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Russian History: XX century

Russian History: XIX сentury

Treatment of Dissidents in the 'Years of Stagnation'

Treatment of Dissidents in the 'Years of Stagnation'

Petition on the Legality of the Trial of Ginzburg, Galanskov, Dobrovol'skii and Lashkova

To: Procurator General of the USSR Rudenko, The USSR Supreme Court

In December 1967, letters were sent to various procuratorial and judicial offices requesting that those who wished to do so be allowed to attend the [then] impending trial of Ginzburg, Galanskov, Dobrovol'skii, and Lashkova. The signatories of these letters considered it their civic duty to press the authorities to make the trial public, since in the past our society had repeatedly been faced with flagrant violations of legality committed in court cases where the proceedings were either hidden from or falsified to the public.

Such was the case, for example, in the trials of Siniavskii and Daniel, of Khaustov, and of Bukovskii. All these trials were declared to be public, but in reality were not. Only persons with special passes were allowed into the courtroom, and the criteria for the issuance of these passes and the person(s) who issued them are not known. In sum, a specially selected 'public' was present in the courtroom, while friends and even several close relatives of the defendants were not permitted to attend. Only through the device of keeping the public ignorant of the proceedings was the KGB able to settle accounts with the dissidents.

Indeed the accused, who acted within the framework of our Constitution and our laws, and who in several instances used the Constitution as their defence, demanded that legality be observed, but were nevertheless committed to harsh sentences without genuine evidence of their guilt. In any event, the public bas no knowledge of such evidence. Only in the absence of open hearings could our press have printed reports which distorted the trial proceedings and grossly deceived readers regarding the trials' true nature. (For example, the only published notice concerning Bukovskii's trial, in the newspaper Vecherniaia Moskva, informed the public that Bukovskii had admitted his guilt, although this was completely false.)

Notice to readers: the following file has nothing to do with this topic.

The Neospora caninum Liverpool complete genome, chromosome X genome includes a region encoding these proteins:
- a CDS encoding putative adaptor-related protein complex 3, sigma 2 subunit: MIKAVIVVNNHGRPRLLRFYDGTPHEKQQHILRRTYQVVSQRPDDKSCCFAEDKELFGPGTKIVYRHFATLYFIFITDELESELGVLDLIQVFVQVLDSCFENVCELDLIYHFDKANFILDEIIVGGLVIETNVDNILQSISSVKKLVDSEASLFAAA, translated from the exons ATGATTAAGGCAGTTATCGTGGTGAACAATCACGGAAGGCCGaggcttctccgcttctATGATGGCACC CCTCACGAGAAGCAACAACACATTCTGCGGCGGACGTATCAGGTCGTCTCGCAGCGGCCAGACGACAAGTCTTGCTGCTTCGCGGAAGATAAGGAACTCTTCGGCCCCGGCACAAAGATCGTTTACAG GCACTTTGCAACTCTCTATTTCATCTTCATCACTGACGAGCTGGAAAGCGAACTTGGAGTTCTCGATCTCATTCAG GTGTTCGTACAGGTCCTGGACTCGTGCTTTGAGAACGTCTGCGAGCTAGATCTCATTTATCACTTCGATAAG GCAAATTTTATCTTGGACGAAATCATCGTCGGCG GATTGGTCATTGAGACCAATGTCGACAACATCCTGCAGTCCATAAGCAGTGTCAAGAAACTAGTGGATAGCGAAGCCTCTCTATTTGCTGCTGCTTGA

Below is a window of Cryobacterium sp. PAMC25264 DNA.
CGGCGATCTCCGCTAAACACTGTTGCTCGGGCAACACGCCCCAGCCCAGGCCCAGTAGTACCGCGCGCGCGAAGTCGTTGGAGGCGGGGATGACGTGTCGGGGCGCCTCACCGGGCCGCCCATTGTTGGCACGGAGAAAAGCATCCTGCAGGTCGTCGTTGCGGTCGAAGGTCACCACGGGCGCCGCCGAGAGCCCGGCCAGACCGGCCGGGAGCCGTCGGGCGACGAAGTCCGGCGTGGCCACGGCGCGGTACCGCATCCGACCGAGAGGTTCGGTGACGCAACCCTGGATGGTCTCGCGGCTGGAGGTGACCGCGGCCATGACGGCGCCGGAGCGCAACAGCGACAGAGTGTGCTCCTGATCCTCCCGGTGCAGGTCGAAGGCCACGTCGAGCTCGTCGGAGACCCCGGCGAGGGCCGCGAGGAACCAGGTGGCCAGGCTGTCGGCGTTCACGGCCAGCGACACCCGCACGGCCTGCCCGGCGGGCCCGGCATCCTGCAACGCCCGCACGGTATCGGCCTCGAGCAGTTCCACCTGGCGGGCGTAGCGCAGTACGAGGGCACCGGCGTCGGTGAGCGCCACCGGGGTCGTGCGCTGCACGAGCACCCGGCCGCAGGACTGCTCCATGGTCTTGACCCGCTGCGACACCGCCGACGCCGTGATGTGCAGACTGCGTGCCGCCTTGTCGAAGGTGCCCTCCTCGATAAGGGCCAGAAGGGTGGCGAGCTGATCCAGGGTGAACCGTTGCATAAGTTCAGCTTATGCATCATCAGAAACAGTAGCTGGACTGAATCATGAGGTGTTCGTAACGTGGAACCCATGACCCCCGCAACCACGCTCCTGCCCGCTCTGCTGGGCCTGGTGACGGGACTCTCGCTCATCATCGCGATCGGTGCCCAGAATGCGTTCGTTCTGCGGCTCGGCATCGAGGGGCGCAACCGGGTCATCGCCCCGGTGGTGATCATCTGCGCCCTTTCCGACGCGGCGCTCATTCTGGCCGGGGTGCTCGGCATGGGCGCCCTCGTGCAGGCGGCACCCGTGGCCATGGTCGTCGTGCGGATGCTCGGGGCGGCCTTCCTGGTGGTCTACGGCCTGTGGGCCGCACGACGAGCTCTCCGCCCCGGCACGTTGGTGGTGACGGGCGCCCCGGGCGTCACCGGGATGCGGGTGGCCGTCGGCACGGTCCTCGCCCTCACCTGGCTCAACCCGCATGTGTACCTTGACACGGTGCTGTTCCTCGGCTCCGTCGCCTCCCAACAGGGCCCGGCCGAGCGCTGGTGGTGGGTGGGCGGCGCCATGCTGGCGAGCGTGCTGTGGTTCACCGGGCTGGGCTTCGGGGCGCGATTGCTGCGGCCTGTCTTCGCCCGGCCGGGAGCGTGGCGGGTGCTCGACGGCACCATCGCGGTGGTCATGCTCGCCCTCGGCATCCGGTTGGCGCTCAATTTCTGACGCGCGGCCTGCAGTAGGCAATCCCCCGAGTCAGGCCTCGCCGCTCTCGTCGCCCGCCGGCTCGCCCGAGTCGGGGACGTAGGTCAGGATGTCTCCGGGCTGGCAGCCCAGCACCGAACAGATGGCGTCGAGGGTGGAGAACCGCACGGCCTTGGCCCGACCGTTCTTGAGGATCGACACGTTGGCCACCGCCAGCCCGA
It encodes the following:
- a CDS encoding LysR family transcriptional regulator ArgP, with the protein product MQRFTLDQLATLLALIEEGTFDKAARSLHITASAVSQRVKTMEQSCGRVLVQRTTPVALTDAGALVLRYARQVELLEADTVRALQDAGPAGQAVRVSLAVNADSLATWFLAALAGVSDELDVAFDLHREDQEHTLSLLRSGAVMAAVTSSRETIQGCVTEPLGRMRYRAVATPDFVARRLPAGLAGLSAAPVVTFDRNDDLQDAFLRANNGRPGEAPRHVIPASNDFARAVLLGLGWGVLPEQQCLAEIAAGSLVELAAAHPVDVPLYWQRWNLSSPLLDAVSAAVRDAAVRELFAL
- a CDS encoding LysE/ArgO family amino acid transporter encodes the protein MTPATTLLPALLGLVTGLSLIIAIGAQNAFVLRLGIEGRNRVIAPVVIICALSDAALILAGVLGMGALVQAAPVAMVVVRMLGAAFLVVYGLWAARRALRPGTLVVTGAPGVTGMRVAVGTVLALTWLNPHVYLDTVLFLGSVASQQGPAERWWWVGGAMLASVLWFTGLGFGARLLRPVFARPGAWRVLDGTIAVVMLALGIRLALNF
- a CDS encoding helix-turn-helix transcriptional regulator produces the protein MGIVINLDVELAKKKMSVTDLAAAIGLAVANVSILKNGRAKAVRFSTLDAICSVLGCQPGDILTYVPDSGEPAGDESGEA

There have been no answers to the letters, and not one of the signatories of the letters has received permission to attend the trial, which bas just been completed. Furthermore, the trial of Ginzburg, Galanskov, Dobrovol'skii, and Lashkova was characterised by even more scandalous violations of legality and turned out to be a repetition, in still more sombre form, of the other trials mentioned previously. All entrances to the Moscow Municipal Court building were guarded by numerous KGB functionaries, as well as by druzhinniki and policemen, who refused entry to anyone who did not possess special authorisation (the nature of which they stubbornly refused to disclose). During the days of the trial, the 'Commandant of the Court' was Tsirkunenko, a colonel of the KGB. Characteristically, even the relatives of the defendants were not all, and not immediately, admitted to the courtroom, even though many of them carried legal summonses. Relatives of the defendants, witnesses, and other citizens were subjected to rude treatment, threats and insults; they were photographed in order to intimidate them, their conversations were subjected to eavesdropping. Throughout the trial, constant surveillance was maintained over the relatives and close friends of the defendants with the express purpose of blackmailing them. All this was done so that no objective information could leak out of the courtroom. For example, the wife of Galanskov and the fiancée of Ginzburg received threats that added reprisals would be taken against the defendants if accounts of the trial were written down. Unknown persons coming out of the courtroom attempted to give completely false information to foreign correspondents, who themselves had not been admitted to the court session.